An interdisciplinary journal about regions, places, and cultures of the US South and their global connections
Posted on July 16, 2014
by

Maureen McGavin, Emory University

in
Confederate and Union troops in close combat, Battle of Atlanta Cyclorama, Atlanta, Georgia, 1886. Painting by the Atlanta Panorama Company.
Confederate and Union troops in close combat, Battle of Atlanta Cyclorama, Atlanta, Georgia, 1886. Painting by the Atlanta Panorama Company.

As the 150th anniversary of the Battle of Atlanta approaches, the Emory Center for Digital Scholarship (ECDS) at Emory University has launched a self-guided mobile tour of Battle-related sites throughout the city, complete with maps, historical information, photos and videos, and even parking suggestions for those who drive the route.

The app launched with a celebration and demonstration held Wednesday, June 18 at 7 p.m. at the Atlanta Cyclorama & Civil War Museum. Another event, planned for Thursday July 17 at Emory's Robert W. Woodruff Library, will include a small exhibit of historical photos and materials from its Manuscript, Archives and Rare Book Library (MARBL) related to the Civil War and the Battle of Atlanta, which took place July 22, 1864.

Designed to enrich people's understanding of Atlanta and its history, the smartphone-friendly tour provides GPS directions and mapping, historical information about each of its twelve stops, and multimedia content including video and historical images. It requires no download and is accessible via a web link, BattleAtl.org.

The mobile tour is part of an ECDS team project that includes Daniel Pollock, a physician at the Centers for Disease Control and Prevention and a Battle of Atlanta scholar; Allen Tullos, ECDS co-director and Emory history professor; Brian Croxall, project coordinator and ECDS digital humanities strategist; Jay Varner, chief software developer for the project; Kevin Glover, Emory web developer; Chris Sawula, history graduate student, ECDS fellow, and photo researcher; and Erica Bruchko, a U.S. history and African American studies librarian at the Woodruff library.

Digital mapping that matched each historical spot with its modern-day location was done by geospatial librarian Michael Page, another member of the project team.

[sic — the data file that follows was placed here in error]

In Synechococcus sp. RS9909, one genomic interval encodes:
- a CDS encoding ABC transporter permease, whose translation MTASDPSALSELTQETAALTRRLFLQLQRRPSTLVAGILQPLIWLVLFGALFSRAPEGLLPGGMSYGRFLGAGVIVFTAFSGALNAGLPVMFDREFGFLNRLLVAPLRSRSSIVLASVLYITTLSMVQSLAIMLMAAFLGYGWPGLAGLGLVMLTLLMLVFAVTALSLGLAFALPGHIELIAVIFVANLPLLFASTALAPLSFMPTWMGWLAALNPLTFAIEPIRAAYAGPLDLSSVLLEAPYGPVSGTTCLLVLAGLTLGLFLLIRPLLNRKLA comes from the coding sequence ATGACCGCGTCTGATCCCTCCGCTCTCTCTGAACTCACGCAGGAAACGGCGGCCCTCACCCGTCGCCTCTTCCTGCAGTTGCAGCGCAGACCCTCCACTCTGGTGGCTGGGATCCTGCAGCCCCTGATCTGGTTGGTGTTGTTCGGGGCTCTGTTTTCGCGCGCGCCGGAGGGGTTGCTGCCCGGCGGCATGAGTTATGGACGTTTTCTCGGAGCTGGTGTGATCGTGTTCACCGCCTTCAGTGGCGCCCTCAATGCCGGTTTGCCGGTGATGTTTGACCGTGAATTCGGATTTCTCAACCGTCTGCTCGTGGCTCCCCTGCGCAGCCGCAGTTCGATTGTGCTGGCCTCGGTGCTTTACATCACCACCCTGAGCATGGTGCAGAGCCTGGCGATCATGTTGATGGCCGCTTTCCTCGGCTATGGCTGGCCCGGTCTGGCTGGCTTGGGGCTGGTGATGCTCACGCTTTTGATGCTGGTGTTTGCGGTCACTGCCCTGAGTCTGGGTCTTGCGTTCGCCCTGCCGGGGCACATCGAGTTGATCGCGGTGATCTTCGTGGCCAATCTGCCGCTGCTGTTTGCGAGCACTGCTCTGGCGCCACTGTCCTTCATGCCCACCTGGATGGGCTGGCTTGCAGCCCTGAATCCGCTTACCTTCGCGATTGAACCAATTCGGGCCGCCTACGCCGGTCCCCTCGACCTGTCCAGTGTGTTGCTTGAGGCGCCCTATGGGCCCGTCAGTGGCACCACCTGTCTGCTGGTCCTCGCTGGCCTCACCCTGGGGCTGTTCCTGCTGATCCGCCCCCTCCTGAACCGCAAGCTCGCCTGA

The Troup Hurt House and the four-gun DeGress Battery, which were temporarily captured by Confederate infantry on the afternoon of July 22, 1864, Battle of Atlanta Cyclorama, Atlanta, Georgia, 1886. Painting by the Atlanta Panorama Company.
The Troup Hurt House and the four-gun DeGress Battery, which were temporarily captured by Confederate infantry on the afternoon of July 22, 1864, Battle of Atlanta Cyclorama, Atlanta, Georgia, 1886. Painting by the Atlanta Panorama Company.

The stops are set up in chronological order of the Battle's events, but the tour can be stopped or started at any point. It concludes at the Atlanta Cyclorama, where an enormous circular painting of the Battle of Atlanta is displayed.

"Atlanta played a significant role in the Civil War," Pollock says. "The Battle of Atlanta was a turning point in a very important campaign that began in early May 1864 and culminated with the fall of Atlanta on September 2. It was the biggest battle in that campaign and the most consequential, and it took place in our midst."

The mobile tour gives visitors a chance to remember the Battle's significant moments in the areas where they happened: Union General William Sherman's headquarters during the Battle, on the campus of the Jimmy Carter Presidential Library; Confederate General John B. Hood's vantage point for the Battle, within what is now Oakland Cemetery; Fort Walker, marked by an earthen mound in Grant Park that was part of the Confederate defense that encircled the city; the area where the Battle of Atlanta began, now occupied by Alonzo Crim High School; the spot where Union General James McPherson was killed, marked by an upright cannon monument at McPherson and Monument avenues; and Leggett's Hill, where the Battle's most ferocious fighting took place, now the intersection of Moreland Avenue and I-20, to name just a few.

Many important Battle of Atlanta sites have been replaced by service stations, interstates, buildings, and other signs of urban growth. Still, there are surviving topographical features of the sprawling battlefield and many reminders of key events, recorded on historical markers placed just prior to the Civil War centennial in the 1950s, Pollock says.

"This application is the 21st century version of a historical marker," Croxall adds. "Markers only fit so much text, and you don't know they're there until you come across them." Another benefit is that ECDS licensed the tour software as open-source and will make it available to others who want to create their own tours, Croxall says.

Atlanta was a thriving Southern urban area prior to the Battle. Wet plate negative by George Barnard. Courtesy of Library of Congress.
Atlanta was a thriving Southern urban area prior to the Battle. Wet plate negative by George Barnard. Courtesy of Library of Congress.

Pollock had been studying the Battle of Atlanta for more than twenty years and giving periodic tours when his friend, Tullos, suggested that his tour could be turned into a self-guided, GPS-driven mobile app with ECDS's help. Work on the project began in August 2012.